Some kids may experience higher levels of stress or may feel anxious or grumpy. Some can experience anxiety, being irritable, hostile or frightened. Depending on how long the situation lasts, there may appear feelings of sadness or depression which could lead to social withdrawal or crying. Some of these symptoms can also be seen in physical responses, including stomach aches, headaches or loss of appetite. 

The lack of social interaction is just another major thing. Imagine how children miss their family, peers and playmates! Younger children are not yet able to reach out to their friends/grandparents on their own. It is difficult for us adults to accept the recommended and necessary barriers, and probably much harder for our little ones.

Finally, media influence can have a detrimental effect on kids just as it might have on you. The endless stream of news and pictures of sick and even dying people that children watch on television, radio and social media can contribute to fear and anxiety. 

Fortunately, people are very flexible and adaptable beings including children. Nevertheless, the longer children can not have regular contact with their friends and family, the more they will miss them. It can be tough to stay at home for a long time; feelings of loneliness and fear can appear. Cabin fever may occur when the whole family spends several weeks together 24/7. 


1. Speaking to them is one of the most significant things! Speak about what is going on and ask them about their feelings and thoughts. Support them when they are upset about anything.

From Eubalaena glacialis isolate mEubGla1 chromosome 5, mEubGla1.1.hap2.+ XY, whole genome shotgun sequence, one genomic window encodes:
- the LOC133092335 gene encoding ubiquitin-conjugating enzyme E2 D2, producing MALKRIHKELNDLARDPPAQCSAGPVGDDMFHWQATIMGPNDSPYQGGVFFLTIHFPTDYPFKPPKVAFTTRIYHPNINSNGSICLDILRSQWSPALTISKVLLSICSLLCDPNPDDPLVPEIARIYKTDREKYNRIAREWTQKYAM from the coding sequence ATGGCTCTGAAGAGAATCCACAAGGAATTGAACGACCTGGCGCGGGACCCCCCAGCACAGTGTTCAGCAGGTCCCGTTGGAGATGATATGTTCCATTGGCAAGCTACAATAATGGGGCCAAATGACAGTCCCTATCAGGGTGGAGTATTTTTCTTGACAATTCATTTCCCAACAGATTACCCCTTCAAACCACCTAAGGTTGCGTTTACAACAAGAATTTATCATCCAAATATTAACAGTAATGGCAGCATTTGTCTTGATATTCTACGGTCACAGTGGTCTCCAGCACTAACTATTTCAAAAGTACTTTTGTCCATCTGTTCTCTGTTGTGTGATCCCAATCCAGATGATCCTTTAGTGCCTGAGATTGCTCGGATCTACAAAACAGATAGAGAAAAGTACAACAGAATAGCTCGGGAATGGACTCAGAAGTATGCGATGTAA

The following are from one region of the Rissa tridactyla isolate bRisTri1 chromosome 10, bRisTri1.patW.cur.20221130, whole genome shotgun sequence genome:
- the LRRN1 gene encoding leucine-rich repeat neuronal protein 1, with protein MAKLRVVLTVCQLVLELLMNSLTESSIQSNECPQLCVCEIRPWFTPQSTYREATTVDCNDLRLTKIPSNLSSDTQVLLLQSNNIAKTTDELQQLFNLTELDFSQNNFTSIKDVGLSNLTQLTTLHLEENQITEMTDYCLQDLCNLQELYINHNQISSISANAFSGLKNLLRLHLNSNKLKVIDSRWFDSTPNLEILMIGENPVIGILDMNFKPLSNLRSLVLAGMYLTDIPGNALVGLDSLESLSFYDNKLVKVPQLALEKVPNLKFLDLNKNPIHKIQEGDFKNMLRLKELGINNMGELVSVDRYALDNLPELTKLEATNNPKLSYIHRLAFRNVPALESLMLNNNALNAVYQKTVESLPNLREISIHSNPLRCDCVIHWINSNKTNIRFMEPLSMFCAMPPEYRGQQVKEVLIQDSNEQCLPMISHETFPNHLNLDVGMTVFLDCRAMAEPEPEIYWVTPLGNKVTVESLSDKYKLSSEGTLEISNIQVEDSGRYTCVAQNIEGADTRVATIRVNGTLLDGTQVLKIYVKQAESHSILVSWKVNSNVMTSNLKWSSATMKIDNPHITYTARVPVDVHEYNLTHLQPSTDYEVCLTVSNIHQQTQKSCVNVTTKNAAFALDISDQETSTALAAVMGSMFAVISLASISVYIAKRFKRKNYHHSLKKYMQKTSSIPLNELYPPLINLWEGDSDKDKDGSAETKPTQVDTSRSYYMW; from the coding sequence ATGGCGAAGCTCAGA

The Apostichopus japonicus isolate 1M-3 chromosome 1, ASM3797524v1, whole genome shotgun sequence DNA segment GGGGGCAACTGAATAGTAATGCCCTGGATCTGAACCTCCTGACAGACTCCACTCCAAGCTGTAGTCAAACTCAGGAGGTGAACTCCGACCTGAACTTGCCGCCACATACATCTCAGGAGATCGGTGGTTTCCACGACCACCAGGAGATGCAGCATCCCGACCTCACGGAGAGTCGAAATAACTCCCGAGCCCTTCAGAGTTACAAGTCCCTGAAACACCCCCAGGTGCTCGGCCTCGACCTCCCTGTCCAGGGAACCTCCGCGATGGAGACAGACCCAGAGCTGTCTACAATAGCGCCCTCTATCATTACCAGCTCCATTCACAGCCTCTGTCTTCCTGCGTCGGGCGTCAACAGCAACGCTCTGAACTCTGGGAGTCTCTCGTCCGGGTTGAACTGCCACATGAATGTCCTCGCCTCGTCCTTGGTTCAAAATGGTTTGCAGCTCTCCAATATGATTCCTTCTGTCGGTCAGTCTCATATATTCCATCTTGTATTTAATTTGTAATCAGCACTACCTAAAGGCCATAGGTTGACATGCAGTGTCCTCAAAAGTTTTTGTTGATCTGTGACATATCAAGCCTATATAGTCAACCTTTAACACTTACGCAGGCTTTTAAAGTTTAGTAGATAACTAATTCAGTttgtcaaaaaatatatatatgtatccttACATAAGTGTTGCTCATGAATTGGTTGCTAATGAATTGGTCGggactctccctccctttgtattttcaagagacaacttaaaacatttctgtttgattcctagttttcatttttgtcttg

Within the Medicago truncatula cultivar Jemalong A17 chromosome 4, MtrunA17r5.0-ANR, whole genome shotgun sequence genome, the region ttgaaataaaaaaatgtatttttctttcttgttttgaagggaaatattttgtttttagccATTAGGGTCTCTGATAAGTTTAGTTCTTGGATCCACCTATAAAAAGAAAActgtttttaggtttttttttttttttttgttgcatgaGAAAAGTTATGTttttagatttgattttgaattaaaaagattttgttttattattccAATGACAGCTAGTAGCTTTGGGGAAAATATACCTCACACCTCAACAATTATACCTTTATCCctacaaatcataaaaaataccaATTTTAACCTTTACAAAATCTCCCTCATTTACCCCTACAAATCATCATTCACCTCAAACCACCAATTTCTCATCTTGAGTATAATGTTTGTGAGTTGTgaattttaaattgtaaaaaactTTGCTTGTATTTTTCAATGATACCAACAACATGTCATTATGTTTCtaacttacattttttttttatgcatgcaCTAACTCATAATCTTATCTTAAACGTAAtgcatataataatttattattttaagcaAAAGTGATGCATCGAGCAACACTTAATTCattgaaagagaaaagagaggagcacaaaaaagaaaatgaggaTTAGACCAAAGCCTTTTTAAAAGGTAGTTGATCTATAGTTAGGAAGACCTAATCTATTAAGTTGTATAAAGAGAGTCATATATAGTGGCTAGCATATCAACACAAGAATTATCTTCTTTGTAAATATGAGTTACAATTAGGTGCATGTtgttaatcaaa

2. Let your children play. 

3. Let your children be physically active. 

4. A practice that decreases mental and emotional tension-from preschoolers to adults-is breathing attentively. 

5. Help your children maintain their social lives and keep in touch with their friends and grandparents, particularly the younger ones. Let them write letters or take pictures to send and make phone calls or video calls to the family. They'll be happy to see that everything is fine.

Given that the condition does not quickly improve, what are some ways of preserving normalcy in children's lives during this time?


1. Seek to maintain as much of the routine and structure as possible. You might set fixed mealtime times, playtime with the parents, etc. Make a weekly schedule for or for them, so that they can see what will happen next. You can also schedule one fun and the special thing they will look forward to doing together every day-having a dance party, baking a pizza or having a pillow fight!



 2. Laughing brings happiness both to your child's world and to his own. It enhances the production of the serotonin and endorphin pleasure hormones that make us feel better. Laughing also reduces the production of stress hormones, such as cortisol and adrenalin.

3. Last but not least: do things which make your kids happy.